Tag Archive for: Archives

2009: Taking A Bite Out Of Water Use

Ten years ago, the state and region were facing a water crisis — snowpack levels were below normal and water restrictions were in place.

Thinking outside the box, the Water Authority sweetened its conservation outreach efforts by partnering with the San Diego-Imperial Council of the Girl Scouts to distribute water conservation tip sheets across the region with the scouts’ popular cookies.

In March 2009, 400,000 conservation cards were handed out with 2 million boxes of cookies. “Please take a few moments to implement one or more saving tips,” the cards said. “The amount of water saved could have a huge impact on our region!”

This partnership was part of a $1.8 million outreach program that helped the San Diego region prepare for potential water supply allocations. The campaign was the Water Authority’s largest advertising and marketing effort since the early 1990s.

Sweetwater Dam was constructed through the efforts of the Kimball Brothers, and spurred development of National City and Chula Vista. Photo: SDCWA Archives

1895: Sweetwater Dam Spurs South Bay Growth

As early as 1853, farmers in the San Diego region started making the transition from dry land farming and ranching to irrigated agriculture, specifically lucrative citrus crops. With the prospect of large profits looking, farmers scrambled to develop local water supplies for irrigation.

A pair of enterprising brothers stepped up to fill the need for water in the back country. They organized the Kimball Brothers Water Company. In 1869, it bought the rights to the Sweetwater River and then built a reservoir with a 90-foot high dam and distribution pipes. Their water supply spurred the development of National City and Chula Vista.

Archives-Water Pipe, 1911-1915

1911: Laying Water Pipe To Serve San Diego’s Growing Population

At the turn of the century, San Diego County began experiencing tremendous urban growth. To meet the growing need of the population, water development began in earnest. It started a transition from relying on well water to impounding river water in the county’s mountains, and then moving it into the urbanized areas. The next few decades were dominated by the clash of interests between agricultural interests and development interests, promises for water delivery, and the usual cycles of drought and floods.

Pipelines from Lake Hodges to the Olivenhain Reservoir helps generate electricity and gives the San Diego County Water Authority the ability to store 20,000 acre feet of emergency water supplies at Lake Hodges when the entire project is finished. Photo: SDCWA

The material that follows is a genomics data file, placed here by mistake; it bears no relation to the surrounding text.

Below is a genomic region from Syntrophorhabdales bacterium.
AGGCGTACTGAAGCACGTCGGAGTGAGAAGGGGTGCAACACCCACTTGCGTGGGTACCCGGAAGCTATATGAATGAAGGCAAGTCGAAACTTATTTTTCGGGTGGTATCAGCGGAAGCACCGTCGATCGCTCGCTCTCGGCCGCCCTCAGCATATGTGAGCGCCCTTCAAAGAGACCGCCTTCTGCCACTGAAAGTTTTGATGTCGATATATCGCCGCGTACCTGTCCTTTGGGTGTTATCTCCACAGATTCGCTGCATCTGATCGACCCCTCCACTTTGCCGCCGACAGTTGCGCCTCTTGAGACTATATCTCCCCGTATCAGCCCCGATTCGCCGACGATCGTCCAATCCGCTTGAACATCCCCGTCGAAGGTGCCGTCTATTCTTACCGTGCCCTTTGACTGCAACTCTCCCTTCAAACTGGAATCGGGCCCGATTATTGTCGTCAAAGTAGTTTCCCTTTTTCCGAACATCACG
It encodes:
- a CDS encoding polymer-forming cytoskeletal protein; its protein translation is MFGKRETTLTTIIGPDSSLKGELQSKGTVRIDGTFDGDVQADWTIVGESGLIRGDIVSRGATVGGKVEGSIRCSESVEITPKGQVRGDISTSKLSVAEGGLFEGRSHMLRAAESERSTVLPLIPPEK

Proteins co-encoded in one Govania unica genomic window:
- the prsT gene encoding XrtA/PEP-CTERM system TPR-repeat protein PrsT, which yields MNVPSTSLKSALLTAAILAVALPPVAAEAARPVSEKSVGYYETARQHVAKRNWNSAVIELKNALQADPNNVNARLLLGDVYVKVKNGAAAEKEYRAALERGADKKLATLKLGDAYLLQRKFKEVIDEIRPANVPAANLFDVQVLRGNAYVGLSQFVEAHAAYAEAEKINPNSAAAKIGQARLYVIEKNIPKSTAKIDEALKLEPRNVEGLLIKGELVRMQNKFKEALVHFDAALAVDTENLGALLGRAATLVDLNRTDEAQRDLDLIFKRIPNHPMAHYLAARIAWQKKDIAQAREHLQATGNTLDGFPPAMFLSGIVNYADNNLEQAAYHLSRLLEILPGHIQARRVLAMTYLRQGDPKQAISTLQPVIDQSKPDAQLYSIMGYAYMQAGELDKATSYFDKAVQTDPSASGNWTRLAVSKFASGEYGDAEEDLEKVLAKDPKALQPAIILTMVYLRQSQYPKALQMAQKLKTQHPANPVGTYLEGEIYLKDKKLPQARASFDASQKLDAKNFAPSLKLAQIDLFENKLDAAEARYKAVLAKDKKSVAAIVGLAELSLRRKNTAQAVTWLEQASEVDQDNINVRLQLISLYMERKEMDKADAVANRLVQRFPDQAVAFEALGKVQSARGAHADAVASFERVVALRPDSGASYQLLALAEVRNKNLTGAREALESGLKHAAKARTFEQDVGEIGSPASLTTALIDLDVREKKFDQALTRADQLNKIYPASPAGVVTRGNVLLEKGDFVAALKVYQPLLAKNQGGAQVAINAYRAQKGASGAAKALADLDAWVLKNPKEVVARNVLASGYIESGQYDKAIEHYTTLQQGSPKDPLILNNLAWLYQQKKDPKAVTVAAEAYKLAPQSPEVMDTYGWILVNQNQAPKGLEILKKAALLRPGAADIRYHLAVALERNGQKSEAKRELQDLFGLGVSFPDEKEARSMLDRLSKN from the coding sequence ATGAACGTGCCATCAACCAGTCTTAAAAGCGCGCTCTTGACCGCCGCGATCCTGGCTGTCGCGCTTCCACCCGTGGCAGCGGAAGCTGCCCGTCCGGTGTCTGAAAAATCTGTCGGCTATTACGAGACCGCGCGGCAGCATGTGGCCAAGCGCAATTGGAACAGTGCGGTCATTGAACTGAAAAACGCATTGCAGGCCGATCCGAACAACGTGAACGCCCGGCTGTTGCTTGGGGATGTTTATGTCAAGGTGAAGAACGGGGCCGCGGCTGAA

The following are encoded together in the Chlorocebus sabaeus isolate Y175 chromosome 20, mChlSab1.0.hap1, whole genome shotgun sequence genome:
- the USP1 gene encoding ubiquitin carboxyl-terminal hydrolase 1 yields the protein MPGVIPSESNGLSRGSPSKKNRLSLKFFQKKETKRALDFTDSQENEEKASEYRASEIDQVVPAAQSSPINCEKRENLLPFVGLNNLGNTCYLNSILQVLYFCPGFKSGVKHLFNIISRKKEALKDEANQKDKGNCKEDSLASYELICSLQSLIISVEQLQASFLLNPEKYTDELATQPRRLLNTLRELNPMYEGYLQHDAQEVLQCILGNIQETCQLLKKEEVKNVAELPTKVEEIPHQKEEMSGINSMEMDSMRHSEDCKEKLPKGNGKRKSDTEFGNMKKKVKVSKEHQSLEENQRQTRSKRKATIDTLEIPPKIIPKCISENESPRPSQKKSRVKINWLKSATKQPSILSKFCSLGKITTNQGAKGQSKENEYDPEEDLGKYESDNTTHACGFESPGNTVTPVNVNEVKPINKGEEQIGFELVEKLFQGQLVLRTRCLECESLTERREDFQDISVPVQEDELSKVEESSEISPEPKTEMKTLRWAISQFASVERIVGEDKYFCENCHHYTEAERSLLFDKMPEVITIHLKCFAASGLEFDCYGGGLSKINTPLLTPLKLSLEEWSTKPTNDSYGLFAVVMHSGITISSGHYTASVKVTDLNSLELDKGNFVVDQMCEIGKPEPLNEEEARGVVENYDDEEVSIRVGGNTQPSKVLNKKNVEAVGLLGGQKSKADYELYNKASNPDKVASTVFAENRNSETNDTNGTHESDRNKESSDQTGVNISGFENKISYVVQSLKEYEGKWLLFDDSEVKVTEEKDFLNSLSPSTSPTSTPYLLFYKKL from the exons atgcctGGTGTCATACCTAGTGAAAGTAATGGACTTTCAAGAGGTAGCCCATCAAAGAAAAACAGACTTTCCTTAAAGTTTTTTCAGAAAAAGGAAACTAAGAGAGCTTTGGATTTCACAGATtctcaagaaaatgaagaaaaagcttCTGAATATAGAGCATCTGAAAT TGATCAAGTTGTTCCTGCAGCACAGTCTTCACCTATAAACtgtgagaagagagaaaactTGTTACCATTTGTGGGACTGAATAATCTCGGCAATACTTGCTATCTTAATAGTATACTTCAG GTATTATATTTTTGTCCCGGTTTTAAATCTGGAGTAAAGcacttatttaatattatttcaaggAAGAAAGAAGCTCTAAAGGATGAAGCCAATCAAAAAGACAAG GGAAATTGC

2012: Lake Hodges Projects

While looking for ways to optimize the San Diego region’s water supply, San Diego County Water Authority engineers realized the potential to link the new Olivenhain Reservoir with the existing Lake Hodges just to its east. Not only would connecting the lakes by a pipeline facilitate movemnt of Lake Hodges’ water through the regional distribution system, but the Water Authority could capitalize on a rare opportunity to generate electricity.

The resulting pipeline rises 770 feet from Lake Hodges to the Olivenhain Reservoir. Moving water uphill requires two 28,000-horsepower pumps sitting 10 stories underground. When water flows downhill through the same pipeline, it generates up to 40 megawatts of electricity, enough for 28,000 homes. The Water Authority generates power during the day when energy prices are highest. It pumps water back uphill at night when energy costs are lower, creating revenue in the process.

Completed in 2012, the Lake Hodges Projects facilities allow water stored in lake Hodges to be delivered to the Twin Oaks Valley Water Treatment Plant prior to distribution to a majority of the county. This also gives the Water Authority the ability to store 20,000 acre-feet of emergency water at Lake Hodges when the entire Emergency Storage Project is finished.

By order of President Franklin Delano Roosevelt, the U.S. Navy built the San Diego Aqueduct to deliver Colorado River water to San Diego. It is now known as Pipeline 1. Photo: SDCWA

1947: Construction of the First San Diego Aqueduct

San Diego became a hub of Naval Activity after the Japanese bombed Pearl Harbor and the United States entered World War II in 1941. The city’s population doubled in two years, and water use also doubled. It was clear the city and the Navy would soon need water from the Colorado River. An aqueduct for bringing that water to San Diego became a top priority.

The Navy was willing to help build the aqueduct, and let the City of San Diego pay it back. On November 28, 1947, the first Colorado River water finally flowed south from the Colorado River aqueduct’s western end in Riverside County for 71 miles into the City of San Diego’s San Vicente Reservoir near Lakeside via the San Vicente Aqueduct, now known as Pipeline 1 of the First San Diego Aqueduct. It ran over some of the county’s most rugged terrain and could deliver 65,000 acre-feet per year. At a time when all of San Diego County had less that three weeks’ water supply remaining, the completion of the project came just in time.